Mary Robinson

Leigh Hunt, in Review of Dyce, Specimens of British Poetesses; The Companion (2 July 1828) 374-76.

MRS. ROBINSON, formerly mistress of the present King, appears to have been a complete victim of circumstances. She was married at fifteen; her husband turned out extravagant and profligate; she continued faithful, and the birth of a child made her doubly wish to love him; but he tired her out, being in fact of a cast of mind unworthy to associate with hers. Meantime she went on the stage; the wits and fine gentlemen came about her; royalty itself, aided by the attractions of youth and a fine person, paid her its homage; and her beauty, her vanity, her accomplishments, and even her heart, all conspired to make her give way.

Here now was a case for which society ought to have made provision; but there was none. Mrs. Robinson, with a genial temperament and a poetical fancy, had to choose between the rigid self-denial exacted of women by the other sex, and all those natural pleasures of her youth to which the most rigid of those exactors ire the first to tempt them. She chose, and "fell."

Let those, who with equal beauty, fancy, and temptation, have practised the denial, be the first to cast a stone at her; or rather let persons of the very reverse description do it; for the others will certainly not. We are not for blaming the King on her account. He was young, and beset with temptations likewise; and princes are not expected to practise self-denial, though princesses are. That is the harshest word we would say on the occasion. We do not conceive that the King is abstractedly opposed to the growth of any liberal opinion; and that is saying much. But for everybody's sake, princes and princesses included, some reformation on these points is ardently to be desired, and will ere long, we think, be demanded by the voice of the community.

Mrs. Robinson's verses are not much; but there is a Sonnet in the present volume, which besides having a merit of its own, resembling the best sonnets of the second-rate Italian cultivators of that species of poem, acquires a deeper interest from the evident allusion it bears to her own history.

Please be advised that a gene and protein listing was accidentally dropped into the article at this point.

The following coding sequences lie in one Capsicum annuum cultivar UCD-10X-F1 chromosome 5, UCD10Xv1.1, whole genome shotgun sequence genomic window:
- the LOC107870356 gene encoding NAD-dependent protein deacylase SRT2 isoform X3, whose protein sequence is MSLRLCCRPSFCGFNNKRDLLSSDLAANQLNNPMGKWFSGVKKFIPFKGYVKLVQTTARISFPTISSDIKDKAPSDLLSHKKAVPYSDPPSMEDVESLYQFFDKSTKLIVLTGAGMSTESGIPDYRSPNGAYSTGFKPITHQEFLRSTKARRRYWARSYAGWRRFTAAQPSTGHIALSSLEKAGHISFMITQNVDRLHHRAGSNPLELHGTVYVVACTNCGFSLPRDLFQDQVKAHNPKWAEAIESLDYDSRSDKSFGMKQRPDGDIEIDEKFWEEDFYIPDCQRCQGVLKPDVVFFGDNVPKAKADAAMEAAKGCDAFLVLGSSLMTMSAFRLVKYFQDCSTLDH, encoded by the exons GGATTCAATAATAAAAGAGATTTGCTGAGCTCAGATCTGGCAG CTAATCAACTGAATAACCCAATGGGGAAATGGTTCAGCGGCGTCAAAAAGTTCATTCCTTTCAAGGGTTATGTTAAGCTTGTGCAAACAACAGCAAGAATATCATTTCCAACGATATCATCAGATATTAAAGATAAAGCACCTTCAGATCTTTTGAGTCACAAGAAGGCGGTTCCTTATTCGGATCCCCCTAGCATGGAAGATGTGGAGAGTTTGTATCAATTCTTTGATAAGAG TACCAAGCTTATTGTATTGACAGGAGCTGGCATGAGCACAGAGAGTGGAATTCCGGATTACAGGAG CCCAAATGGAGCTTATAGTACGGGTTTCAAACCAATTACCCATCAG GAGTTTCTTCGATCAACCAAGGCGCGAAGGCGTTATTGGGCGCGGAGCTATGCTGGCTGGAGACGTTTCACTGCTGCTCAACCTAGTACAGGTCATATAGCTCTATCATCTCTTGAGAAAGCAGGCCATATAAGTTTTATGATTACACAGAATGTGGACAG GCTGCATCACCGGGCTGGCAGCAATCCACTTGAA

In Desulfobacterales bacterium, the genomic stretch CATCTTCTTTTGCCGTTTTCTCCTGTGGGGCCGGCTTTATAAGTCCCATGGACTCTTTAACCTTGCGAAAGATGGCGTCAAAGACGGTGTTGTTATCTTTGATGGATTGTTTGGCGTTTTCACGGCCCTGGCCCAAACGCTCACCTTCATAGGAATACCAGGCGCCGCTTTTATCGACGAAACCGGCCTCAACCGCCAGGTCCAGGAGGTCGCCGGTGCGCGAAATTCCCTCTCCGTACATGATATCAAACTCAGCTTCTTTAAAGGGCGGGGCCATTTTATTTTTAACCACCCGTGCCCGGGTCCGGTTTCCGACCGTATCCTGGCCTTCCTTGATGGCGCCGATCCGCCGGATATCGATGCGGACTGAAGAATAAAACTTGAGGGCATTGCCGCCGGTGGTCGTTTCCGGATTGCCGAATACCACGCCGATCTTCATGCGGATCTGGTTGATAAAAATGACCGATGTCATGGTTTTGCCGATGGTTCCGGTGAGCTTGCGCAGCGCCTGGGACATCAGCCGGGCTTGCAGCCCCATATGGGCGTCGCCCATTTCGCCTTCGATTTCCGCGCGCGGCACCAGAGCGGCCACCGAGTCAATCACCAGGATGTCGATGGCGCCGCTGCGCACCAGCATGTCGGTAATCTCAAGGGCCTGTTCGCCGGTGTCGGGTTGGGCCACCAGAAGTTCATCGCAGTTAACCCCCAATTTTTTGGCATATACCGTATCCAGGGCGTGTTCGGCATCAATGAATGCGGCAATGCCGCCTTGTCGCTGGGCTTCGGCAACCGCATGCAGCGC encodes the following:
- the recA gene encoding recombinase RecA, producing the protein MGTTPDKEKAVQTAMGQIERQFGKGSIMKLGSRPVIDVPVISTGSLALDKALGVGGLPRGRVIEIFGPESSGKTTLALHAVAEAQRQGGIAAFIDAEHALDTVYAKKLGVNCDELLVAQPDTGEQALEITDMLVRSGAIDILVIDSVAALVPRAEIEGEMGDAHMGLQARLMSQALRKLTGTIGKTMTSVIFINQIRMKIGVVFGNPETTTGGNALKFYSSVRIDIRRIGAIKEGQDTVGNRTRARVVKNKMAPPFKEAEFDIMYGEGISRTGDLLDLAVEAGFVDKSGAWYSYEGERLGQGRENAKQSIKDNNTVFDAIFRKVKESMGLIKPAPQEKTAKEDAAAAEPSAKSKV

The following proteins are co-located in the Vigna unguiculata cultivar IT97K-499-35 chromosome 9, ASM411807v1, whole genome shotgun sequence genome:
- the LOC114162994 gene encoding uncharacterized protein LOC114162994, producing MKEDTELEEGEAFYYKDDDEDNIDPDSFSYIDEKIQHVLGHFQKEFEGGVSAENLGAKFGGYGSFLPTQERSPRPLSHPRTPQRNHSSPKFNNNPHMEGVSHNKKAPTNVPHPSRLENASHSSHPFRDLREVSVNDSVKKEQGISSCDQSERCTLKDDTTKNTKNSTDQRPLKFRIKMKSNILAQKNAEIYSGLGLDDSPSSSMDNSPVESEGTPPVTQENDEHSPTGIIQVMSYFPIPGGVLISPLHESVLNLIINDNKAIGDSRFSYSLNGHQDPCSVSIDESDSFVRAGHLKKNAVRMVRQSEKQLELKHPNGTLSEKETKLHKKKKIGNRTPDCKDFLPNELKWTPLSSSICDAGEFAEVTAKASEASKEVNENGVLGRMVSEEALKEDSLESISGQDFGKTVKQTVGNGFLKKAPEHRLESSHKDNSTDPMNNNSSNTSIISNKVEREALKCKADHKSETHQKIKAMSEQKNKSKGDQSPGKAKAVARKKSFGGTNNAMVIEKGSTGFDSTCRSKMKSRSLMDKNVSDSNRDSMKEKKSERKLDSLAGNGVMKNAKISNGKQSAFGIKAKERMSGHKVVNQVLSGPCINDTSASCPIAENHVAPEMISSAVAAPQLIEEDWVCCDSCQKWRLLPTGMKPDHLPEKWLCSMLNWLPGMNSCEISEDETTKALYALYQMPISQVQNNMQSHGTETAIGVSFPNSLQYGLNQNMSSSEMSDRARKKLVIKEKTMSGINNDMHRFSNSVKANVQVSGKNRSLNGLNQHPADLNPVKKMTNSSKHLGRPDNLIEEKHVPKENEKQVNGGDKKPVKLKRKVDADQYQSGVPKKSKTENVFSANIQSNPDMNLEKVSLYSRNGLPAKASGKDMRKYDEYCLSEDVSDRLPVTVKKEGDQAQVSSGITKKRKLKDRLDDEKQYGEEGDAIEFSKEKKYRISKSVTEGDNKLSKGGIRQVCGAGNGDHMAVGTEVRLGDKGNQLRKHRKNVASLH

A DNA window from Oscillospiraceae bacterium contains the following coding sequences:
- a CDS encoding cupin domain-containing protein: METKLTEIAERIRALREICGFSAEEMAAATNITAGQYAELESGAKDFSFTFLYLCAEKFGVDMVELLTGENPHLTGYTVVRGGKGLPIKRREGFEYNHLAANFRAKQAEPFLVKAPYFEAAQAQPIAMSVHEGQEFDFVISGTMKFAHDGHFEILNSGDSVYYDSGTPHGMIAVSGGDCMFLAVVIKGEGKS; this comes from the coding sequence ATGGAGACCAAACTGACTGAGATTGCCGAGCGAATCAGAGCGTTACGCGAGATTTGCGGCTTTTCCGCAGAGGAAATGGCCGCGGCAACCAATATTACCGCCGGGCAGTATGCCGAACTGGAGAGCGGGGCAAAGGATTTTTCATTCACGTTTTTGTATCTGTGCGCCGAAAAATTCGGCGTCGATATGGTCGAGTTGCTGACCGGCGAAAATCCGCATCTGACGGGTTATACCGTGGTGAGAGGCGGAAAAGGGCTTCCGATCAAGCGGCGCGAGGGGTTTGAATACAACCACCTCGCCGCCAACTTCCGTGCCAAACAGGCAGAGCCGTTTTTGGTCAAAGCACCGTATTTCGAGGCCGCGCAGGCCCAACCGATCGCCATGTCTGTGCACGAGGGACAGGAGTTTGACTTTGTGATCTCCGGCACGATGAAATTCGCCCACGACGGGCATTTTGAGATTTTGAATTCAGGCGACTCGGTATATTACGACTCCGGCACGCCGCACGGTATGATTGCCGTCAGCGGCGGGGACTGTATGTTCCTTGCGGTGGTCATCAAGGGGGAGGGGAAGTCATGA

High on a rock, coeval with the skies,
A temple stands, rear'd by immortal powers
To Chastity divine! Ambrosial flowers
Twining round icicles, in columns rise,
Mingling with pendent gems of orient dyes!
Piercing the air, a golden crescent towers
Veil'd by transparent clouds; while smiling hours
Shake from their varying wings celestial joys!
The steps of spotless marble scatter'd o'er
With deathless roses arm'd with many a thorn,
Lead to the altar. On the frozen floor,
Studded with tear-drops petrified by scorn,
Pale vestals kneel the Goddess to adore,
While Love, his arrows broke, retires forlorn.

On the subject of the Della Cruscan school, of which Mrs. Robinson was a suffering sister, Mr. Dyce observes very, well, that "a whip would have been a sufficiently formidable weapon to have scared them from the fields of song, but Mr. Gifford pursued them with a drawn sword, cut them to pieces, and exulted over the slaughter." Unfortunately, he cut not only butterflies, but suffering women to pieces. It was this man, if man he is to be called, who not daring to lift up a finger at anything great or powerful, thought to get a reputation for wit and virtue by waylaying their discarded mistresses, and striking a blow at poor Mrs. Robinson's rheumatism and crutches! He got his reputation among people as slavish and half-witted as himself; but it lingers now only among book-makers and other "artificers" in literature, and will very speedily be unheard of. He was a clever man in his way; but his way was one of those which lead to nothing but a man's own advancement; and when he disappears, the path is merged in the common high-way, and its dirt and himself alike forgotten.